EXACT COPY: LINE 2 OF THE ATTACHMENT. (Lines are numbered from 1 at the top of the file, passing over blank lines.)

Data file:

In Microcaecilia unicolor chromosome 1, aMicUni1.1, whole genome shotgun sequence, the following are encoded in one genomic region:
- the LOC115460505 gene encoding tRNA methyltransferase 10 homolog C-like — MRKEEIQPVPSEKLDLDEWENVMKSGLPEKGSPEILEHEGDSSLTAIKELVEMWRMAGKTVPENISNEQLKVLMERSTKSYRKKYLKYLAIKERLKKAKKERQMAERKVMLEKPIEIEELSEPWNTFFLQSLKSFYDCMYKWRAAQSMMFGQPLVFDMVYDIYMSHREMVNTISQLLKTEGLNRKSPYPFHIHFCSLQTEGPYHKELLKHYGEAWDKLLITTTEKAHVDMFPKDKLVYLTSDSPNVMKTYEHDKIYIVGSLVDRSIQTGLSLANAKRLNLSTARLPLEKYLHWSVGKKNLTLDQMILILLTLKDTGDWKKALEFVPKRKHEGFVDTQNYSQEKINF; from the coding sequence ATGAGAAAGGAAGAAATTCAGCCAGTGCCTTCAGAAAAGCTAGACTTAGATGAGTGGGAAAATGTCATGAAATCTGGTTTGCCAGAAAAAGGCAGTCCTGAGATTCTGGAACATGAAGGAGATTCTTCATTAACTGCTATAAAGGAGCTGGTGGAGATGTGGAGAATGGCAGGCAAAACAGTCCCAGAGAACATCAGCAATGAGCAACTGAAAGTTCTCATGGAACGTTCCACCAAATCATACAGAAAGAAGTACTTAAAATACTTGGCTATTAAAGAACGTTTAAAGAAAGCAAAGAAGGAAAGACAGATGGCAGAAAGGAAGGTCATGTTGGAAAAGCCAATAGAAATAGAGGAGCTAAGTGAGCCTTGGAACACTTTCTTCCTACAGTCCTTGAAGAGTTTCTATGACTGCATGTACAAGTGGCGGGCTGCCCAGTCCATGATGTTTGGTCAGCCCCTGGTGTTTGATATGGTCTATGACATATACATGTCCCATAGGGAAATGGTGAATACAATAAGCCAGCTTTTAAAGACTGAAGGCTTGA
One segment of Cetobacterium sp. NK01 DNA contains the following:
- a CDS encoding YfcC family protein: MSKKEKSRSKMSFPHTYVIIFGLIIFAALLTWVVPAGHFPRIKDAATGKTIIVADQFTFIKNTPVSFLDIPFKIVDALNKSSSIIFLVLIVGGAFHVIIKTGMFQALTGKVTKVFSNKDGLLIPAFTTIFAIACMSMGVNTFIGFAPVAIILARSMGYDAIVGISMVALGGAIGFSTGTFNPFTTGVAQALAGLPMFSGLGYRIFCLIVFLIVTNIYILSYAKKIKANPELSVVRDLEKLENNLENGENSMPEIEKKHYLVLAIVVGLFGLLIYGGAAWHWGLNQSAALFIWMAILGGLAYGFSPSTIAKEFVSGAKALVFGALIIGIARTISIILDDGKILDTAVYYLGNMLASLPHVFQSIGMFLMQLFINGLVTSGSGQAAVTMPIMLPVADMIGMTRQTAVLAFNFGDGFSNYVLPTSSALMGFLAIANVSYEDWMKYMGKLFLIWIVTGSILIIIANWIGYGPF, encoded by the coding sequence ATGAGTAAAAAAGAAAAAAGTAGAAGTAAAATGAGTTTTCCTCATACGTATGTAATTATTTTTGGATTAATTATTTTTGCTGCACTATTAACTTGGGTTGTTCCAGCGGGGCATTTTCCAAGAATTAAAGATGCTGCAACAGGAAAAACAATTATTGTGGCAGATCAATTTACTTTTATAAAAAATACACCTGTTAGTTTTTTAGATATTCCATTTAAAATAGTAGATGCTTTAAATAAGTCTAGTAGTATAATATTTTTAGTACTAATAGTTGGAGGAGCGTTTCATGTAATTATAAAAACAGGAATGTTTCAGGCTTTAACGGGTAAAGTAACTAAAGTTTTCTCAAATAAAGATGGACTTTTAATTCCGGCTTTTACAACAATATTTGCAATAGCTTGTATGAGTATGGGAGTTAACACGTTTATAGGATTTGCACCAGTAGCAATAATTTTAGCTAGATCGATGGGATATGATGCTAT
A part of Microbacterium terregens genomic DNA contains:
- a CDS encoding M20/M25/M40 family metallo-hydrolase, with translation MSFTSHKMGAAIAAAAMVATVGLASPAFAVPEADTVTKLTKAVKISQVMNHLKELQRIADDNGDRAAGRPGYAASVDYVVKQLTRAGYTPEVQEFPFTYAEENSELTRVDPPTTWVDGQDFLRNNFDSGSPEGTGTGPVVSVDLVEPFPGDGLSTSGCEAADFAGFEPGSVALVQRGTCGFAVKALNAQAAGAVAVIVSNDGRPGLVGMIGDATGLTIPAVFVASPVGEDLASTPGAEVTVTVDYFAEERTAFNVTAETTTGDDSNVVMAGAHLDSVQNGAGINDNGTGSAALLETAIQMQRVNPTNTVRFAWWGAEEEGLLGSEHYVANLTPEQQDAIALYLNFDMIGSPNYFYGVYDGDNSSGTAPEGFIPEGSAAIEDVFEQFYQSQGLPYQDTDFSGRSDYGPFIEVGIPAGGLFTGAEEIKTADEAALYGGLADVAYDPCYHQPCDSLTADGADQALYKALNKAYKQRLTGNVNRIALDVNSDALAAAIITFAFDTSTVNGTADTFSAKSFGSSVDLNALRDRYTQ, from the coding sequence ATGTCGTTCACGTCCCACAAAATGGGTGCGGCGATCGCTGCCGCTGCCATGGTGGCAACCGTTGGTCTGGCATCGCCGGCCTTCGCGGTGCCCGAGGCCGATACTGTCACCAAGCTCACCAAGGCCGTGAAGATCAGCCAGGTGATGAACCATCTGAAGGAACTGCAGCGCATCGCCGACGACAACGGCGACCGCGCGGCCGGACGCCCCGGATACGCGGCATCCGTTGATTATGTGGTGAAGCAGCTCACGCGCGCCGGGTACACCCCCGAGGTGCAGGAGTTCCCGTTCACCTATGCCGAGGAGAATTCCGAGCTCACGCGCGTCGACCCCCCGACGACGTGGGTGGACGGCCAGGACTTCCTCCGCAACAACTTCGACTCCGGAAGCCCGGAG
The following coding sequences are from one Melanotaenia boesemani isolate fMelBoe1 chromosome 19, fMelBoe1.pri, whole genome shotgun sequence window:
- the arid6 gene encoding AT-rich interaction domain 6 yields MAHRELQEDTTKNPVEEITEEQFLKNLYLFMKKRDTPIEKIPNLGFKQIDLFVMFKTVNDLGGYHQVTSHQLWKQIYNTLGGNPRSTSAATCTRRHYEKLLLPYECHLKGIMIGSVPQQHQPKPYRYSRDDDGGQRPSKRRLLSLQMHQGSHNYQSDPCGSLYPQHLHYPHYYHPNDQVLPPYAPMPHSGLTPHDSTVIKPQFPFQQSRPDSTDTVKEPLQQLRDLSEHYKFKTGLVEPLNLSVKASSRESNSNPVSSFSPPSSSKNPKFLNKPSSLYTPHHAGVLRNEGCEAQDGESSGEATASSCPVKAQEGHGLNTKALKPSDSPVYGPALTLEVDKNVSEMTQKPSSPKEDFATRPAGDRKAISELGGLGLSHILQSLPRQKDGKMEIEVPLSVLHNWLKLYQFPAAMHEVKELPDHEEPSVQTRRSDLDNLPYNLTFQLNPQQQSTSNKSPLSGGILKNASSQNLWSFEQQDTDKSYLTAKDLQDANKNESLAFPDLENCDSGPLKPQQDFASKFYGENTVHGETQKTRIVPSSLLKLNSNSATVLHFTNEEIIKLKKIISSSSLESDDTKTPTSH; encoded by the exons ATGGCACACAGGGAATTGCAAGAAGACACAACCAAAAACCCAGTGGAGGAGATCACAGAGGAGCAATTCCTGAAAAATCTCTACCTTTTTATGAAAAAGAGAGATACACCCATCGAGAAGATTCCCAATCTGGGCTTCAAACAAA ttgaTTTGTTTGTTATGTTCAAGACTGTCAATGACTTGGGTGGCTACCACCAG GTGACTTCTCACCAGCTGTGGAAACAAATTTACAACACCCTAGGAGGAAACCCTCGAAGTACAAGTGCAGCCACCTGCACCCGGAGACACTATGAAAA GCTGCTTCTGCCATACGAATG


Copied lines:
- the LOC115460505 gene encoding tRNA methyltransferase 10 homolog C-like — MRKEEIQPVPSEKLDLDEWENVMKSGLPEKGSPEILEHEGDSSLTAIKELVEMWRMAGKTVPENISNEQLKVLMERSTKSYRKKYLKYLAIKERLKKAKKERQMAERKVMLEKPIEIEELSEPWNTFFLQSLKSFYDCMYKWRAAQSMMFGQPLVFDMVYDIYMSHREMVNTISQLLKTEGLNRKSPYPFHIHFCSLQTEGPYHKELLKHYGEAWDKLLITTTEKAHVDMFPKDKLVYLTSDSPNVMKTYEHDKIYIVGSLVDRSIQTGLSLANAKRLNLSTARLPLEKYLHWSVGKKNLTLDQMILILLTLKDTGDWKKALEFVPKRKHEGFVDTQNYSQEKINF; from the coding sequence ATGAGAAAGGAAGAAATTCAGCCAGTGCCTTCAGAAAAGCTAGACTTAGATGAGTGGGAAAATGTCATGAAATCTGGTTTGCCAGAAAAAGGCAGTCCTGAGATTCTGGAACATGAAGGAGATTCTTCATTAACTGCTATAAAGGAGCTGGTGGAGATGTGGAGAATGGCAGGCAAAACAGTCCCAGAGAACATCAGCAATGAGCAACTGAAAGTTCTCATGGAACGTTCCACCAAATCATACAGAAAGAAGTACTTAAAATACTTGGCTATTAAAGAACGTTTAAAGAAAGCAAAGAAGGAAAGACAGATGGCAGAAAGGAAGGTCATGTTGGAAAAGCCAATAGAAATAGAGGAGCTAAGTGAGCCTTGGAACACTTTCTTCCTACAGTCCTTGAAGAGTTTCTATGACTGCATGTACAAGTGGCGGGCTGCCCAGTCCATGATGTTTGGTCAGCCCCTGGTGTTTGATATGGTCTATGACATATACATGTCCCATAGGGAAATGGTGAATACAATAAGCCAGCTTTTAAAGACTGAAGGCTTGA